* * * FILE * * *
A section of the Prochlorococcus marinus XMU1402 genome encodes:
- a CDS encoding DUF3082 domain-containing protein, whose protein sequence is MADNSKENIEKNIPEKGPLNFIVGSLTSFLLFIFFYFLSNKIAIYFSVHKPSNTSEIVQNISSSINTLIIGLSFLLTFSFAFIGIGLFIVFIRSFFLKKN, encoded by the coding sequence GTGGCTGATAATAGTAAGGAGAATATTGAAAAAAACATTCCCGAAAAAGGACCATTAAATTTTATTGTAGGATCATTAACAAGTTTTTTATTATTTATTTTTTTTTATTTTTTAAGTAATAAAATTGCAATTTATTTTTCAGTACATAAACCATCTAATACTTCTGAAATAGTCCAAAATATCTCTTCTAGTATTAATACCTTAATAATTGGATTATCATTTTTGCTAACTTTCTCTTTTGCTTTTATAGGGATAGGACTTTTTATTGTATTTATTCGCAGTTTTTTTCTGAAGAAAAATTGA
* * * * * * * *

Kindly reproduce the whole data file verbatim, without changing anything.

A section of the Prochlorococcus marinus XMU1402 genome encodes:
- a CDS encoding DUF3082 domain-containing protein, whose protein sequence is MADNSKENIEKNIPEKGPLNFIVGSLTSFLLFIFFYFLSNKIAIYFSVHKPSNTSEIVQNISSSINTLIIGLSFLLTFSFAFIGIGLFIVFIRSFFLKKN, encoded by the coding sequence GTGGCTGATAATAGTAAGGAGAATATTGAAAAAAACATTCCCGAAAAAGGACCATTAAATTTTATTGTAGGATCATTAACAAGTTTTTTATTATTTATTTTTTTTTATTTTTTAAGTAATAAAATTGCAATTTATTTTTCAGTACATAAACCATCTAATACTTCTGAAATAGTCCAAAATATCTCTTCTAGTATTAATACCTTAATAATTGGATTATCATTTTTGCTAACTTTCTCTTTTGCTTTTATAGGGATAGGACTTTTTATTGTATTTATTCGCAGTTTTTTTCTGAAGAAAAATTGA